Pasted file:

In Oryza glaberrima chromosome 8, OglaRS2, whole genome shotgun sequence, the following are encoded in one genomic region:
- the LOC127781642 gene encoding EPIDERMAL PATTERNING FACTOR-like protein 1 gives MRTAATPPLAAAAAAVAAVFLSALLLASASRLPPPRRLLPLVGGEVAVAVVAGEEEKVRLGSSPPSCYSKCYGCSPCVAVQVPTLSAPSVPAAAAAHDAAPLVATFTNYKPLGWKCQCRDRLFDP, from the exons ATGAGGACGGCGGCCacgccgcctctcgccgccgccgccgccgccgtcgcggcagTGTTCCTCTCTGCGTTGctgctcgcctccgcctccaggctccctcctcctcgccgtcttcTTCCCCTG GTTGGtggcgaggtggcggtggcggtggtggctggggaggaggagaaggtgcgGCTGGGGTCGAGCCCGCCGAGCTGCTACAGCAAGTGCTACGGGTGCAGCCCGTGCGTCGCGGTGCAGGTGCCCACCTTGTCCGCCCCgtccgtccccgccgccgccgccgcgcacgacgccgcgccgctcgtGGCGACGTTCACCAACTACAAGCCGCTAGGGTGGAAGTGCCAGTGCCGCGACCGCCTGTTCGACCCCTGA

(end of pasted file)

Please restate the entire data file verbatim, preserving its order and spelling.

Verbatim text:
In Oryza glaberrima chromosome 8, OglaRS2, whole genome shotgun sequence, the following are encoded in one genomic region:
- the LOC127781642 gene encoding EPIDERMAL PATTERNING FACTOR-like protein 1 gives MRTAATPPLAAAAAAVAAVFLSALLLASASRLPPPRRLLPLVGGEVAVAVVAGEEEKVRLGSSPPSCYSKCYGCSPCVAVQVPTLSAPSVPAAAAAHDAAPLVATFTNYKPLGWKCQCRDRLFDP, from the exons ATGAGGACGGCGGCCacgccgcctctcgccgccgccgccgccgccgtcgcggcagTGTTCCTCTCTGCGTTGctgctcgcctccgcctccaggctccctcctcctcgccgtcttcTTCCCCTG GTTGGtggcgaggtggcggtggcggtggtggctggggaggaggagaaggtgcgGCTGGGGTCGAGCCCGCCGAGCTGCTACAGCAAGTGCTACGGGTGCAGCCCGTGCGTCGCGGTGCAGGTGCCCACCTTGTCCGCCCCgtccgtccccgccgccgccgccgcgcacgacgccgcgccgctcgtGGCGACGTTCACCAACTACAAGCCGCTAGGGTGGAAGTGCCAGTGCCGCGACCGCCTGTTCGACCCCTGA